Hitchcock reputedly sought to make his villains even more attractive than his heroes.
As freelance reviewer and film historian Philip Kemp suggests, it’s an approach which probably goes some of the way towards explaining the effectiveness of Alan Rickman’s fine array of on-screen baddies.
This year’s Chichester International Film Festival at the Chichester Cinema at New Park will include an Alan Rickman retrospective in the year of his death. Philip will be pulling it all together with a talk about the man and his achievements at the venue on Thursday, August 18 at 4pm.
The festival suggested the talk; Philip is happy to say he jumped at the chance: “I love Rickman’s performances. You always know that even in a bad film he will be good.
“Alas, I never met him, but I have met one or two people that knew him quite well, people like Juliet Stevenson who always speak of him with great affection. Like so many actors that made such wonderful villains, he was a very nice guy. People say exactly the same of Basil Rathbone, that he was a very sweet gentle person – and yet one of our great screen villains.
“I first became aware of Rickman in Truly, Madly, Deeply. I think it was an important performance. He had just made his name in Die Hard, his first famous role as a villain, and then this was very different. In Truly, Madly, Deeply it’s the fact that he makes you understand how Juliet Stevenson’s character can feel so completely devastated by his death, and yet at the same time you can see why he is completely and utterly infuriating when he is just sitting around with his ghost friends and making himself a nuisance. I remember thinking ‘Why haven’t I heard of this guy?’”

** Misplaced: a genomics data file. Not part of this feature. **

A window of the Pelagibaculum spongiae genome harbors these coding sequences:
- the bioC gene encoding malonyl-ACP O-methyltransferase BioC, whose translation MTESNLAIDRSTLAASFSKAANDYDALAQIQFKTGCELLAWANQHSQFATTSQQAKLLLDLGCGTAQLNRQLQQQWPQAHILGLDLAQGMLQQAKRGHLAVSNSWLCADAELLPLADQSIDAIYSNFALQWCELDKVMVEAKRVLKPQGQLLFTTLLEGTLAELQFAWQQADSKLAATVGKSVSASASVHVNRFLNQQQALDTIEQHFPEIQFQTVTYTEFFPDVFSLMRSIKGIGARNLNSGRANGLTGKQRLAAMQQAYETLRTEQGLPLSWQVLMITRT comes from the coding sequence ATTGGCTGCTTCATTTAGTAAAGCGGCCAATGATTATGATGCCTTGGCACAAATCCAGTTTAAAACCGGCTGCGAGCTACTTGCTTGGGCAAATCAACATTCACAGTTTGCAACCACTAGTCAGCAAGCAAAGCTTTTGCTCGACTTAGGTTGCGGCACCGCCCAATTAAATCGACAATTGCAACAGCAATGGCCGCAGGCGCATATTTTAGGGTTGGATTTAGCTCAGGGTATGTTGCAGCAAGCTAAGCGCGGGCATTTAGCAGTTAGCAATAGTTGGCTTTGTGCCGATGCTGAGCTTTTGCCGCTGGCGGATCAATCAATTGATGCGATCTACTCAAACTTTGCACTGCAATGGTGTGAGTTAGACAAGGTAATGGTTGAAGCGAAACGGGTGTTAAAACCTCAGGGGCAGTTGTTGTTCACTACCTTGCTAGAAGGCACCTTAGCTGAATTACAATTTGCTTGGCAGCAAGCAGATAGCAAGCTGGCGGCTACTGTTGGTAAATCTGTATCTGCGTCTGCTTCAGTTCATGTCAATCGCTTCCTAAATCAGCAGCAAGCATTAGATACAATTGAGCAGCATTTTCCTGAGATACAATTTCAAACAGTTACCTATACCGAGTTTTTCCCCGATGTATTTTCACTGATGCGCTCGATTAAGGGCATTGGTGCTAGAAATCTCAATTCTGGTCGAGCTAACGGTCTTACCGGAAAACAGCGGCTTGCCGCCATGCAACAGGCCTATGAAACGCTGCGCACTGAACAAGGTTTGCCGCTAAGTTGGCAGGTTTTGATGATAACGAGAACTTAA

And then the world heard more and more…
“He does villainy superbly, and I think the important thing is that he does it with class. If you look at James Mason in films like North by North West or in the bodice-rippers he did in the 1940s, Mason in his villainy was always very, very classy – and the same was true of Rathbone. And the same was also true of Rickman. If you just snarl as a villain, that’s boring. It’s what Hitchcock said about making your villain attractive. It’s the Iago thing – ‘That one may smile, and smile, and be a villain’. With Die Hard, I am not a huge Bruce Willis fan, but you can see that Rickman set the template for Hollywood villainy for a generation. After that, they had to be suave and English-accented, and then you have got Rickman as the Sheriff of Nottingham. It is completely over the top, gloriously over the top, and it is huge fun. Every time he comes on, you just think ‘Oh great!’ And then, of course, there is Rickman as Snape, the is-he-isn’t-he-a-villain across eight Harry Potter films: “There you have got the ambiguity that he brings to it all the time. I know in the end he got a bit fed up being Snape. When the eighth film was over, he said ‘Thank God, I can get back to some real acting now!’ but it was still an important part.”
Philip will also be delving into the lesser-known roles, among them Mesmer: “Mesmer has this slightly-sinister side to him, but he is not a villain. He is a complex character, and Alan Rickman was an actor who could bring great complexity to his roles.”
Philip has been involved with the Chichester Film Festival going back around ten years now: “(Artistic director) Roger Gibson works on a budget which is less than the complimentary champagne at Cannes. It is quite extraordinary!”
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